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If you’ve seen a middle-aged person tearing it up at a skatepark, you might think they’re going through a mid-life crisis.  And you might be right.


Whatever happened to a mid-life crisis involving a new car, an affair or skydiving?  Times have changed apparently!


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New research recommends skateboarding for Gen Xers in their 40s and 50s who are struggling with depression, battling substance abuse, or just want to boost their mood.  There are a few reasons for this.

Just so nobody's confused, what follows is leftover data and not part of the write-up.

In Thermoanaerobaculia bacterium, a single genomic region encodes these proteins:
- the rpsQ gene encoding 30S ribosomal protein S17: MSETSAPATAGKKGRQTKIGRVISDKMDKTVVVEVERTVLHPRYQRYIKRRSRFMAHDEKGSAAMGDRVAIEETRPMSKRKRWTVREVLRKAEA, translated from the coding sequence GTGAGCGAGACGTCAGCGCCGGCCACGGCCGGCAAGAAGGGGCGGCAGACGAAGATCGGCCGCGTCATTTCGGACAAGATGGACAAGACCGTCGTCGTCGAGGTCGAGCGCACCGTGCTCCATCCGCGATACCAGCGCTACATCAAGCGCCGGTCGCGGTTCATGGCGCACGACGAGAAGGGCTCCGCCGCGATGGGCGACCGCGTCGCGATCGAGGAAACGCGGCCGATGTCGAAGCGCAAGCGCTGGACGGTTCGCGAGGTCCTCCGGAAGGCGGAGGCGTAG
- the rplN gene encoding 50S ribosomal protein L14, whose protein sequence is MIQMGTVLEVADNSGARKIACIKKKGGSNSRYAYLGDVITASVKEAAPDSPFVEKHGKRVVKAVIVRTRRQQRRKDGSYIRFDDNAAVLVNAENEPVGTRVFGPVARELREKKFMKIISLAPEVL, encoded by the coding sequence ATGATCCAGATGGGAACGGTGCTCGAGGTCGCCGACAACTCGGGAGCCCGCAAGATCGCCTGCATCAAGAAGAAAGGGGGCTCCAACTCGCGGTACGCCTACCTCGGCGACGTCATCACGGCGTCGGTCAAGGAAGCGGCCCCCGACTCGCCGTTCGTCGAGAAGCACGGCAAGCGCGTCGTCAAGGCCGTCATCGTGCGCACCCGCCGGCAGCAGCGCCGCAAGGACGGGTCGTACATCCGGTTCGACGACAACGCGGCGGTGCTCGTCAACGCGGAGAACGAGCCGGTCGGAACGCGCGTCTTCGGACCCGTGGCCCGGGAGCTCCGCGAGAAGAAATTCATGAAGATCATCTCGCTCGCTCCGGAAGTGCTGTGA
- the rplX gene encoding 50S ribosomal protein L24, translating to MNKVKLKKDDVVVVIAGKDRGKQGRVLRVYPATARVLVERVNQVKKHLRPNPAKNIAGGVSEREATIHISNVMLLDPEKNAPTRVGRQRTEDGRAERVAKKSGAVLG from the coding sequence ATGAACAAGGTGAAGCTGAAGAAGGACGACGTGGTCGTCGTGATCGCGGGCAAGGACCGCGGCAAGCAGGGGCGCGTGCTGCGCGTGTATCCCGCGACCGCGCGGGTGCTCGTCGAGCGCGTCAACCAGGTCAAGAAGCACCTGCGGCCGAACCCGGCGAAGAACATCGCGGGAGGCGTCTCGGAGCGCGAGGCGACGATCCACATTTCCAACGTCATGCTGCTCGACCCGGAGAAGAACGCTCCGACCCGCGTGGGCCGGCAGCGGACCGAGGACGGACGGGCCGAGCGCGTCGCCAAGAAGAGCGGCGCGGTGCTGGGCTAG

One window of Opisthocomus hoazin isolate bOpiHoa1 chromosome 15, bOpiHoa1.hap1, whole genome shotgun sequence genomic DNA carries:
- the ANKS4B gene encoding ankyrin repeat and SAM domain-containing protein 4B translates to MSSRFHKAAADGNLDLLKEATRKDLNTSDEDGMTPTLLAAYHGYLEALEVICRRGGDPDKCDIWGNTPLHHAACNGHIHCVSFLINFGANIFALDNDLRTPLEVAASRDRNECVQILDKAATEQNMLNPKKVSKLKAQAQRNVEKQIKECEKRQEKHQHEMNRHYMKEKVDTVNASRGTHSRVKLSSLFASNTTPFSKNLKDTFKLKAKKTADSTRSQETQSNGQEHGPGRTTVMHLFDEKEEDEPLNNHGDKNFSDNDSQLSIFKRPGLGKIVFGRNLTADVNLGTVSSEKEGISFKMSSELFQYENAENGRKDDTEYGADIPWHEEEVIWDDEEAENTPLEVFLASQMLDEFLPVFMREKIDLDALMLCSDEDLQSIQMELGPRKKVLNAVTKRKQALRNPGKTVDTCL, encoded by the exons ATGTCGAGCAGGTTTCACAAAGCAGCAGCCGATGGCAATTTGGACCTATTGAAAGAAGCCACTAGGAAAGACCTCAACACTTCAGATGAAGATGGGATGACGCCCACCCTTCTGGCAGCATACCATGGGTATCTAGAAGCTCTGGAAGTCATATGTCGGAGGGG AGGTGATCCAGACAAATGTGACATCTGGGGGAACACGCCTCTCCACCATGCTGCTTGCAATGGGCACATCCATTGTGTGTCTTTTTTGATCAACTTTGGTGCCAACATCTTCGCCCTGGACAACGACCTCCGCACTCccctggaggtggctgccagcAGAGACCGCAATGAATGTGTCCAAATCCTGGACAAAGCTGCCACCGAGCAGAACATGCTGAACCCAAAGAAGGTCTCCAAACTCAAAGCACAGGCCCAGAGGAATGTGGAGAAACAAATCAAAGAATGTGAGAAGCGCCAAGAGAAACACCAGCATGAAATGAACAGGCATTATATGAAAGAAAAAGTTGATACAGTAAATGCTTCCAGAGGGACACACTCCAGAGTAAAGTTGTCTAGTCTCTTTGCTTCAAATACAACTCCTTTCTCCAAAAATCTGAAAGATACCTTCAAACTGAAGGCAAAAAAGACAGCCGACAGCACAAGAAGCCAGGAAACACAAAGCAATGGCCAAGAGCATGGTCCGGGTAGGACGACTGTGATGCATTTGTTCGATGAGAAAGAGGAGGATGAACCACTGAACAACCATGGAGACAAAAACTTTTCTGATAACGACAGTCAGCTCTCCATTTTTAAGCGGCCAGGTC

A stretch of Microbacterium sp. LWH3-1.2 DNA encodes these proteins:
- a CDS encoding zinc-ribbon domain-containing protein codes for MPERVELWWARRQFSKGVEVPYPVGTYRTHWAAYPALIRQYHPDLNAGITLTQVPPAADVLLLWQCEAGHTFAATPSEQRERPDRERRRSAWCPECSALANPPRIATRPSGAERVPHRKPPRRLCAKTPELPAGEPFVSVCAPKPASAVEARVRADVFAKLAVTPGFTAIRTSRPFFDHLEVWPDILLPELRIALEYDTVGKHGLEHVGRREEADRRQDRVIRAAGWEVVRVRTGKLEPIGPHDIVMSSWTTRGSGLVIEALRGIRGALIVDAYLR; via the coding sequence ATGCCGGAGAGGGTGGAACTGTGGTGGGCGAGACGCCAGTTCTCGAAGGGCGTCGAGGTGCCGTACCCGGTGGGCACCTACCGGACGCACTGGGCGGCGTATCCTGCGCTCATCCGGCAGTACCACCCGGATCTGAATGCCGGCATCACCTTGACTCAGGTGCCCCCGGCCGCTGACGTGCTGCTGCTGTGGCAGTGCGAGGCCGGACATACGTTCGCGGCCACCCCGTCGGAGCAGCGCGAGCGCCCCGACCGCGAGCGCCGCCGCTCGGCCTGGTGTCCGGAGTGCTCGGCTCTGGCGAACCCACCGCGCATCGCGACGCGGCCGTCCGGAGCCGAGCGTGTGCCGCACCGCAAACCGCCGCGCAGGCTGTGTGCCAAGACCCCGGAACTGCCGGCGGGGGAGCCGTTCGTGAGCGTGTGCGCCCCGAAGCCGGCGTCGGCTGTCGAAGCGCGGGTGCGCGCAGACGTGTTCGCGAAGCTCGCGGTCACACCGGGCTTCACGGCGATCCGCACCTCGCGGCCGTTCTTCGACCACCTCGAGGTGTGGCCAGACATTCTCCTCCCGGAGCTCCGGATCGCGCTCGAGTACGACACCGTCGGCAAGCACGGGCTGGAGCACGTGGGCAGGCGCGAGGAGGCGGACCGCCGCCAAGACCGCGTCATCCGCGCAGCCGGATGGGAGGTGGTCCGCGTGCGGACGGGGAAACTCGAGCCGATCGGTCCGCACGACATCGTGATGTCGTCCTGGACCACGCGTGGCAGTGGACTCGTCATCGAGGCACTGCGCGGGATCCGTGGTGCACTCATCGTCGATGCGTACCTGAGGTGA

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Skateboarding can bring on “spiritual meaning” by providing self-expression, which is something that often takes a back seat for adults and parents.


And you don’t have to be good at it.  Skateboarding celebrates failure, like falling, as part of your growth.  That may help adults loosen up and enjoy the ride, unlike other sports and forms of exercise.


Of course, those “falls” can be dangerous.  Each year, there are around 50,000 emergency room visits and 1,500 hospitalizations in the U.S. from skateboarding-related injuries.  And about one-third of those are first-time skaters.


For many of the skateboarders, their own children had sparked or rekindled interest in the hobby — which rose to popularity in the 1970s and since recently has become an official sport of the Olympics.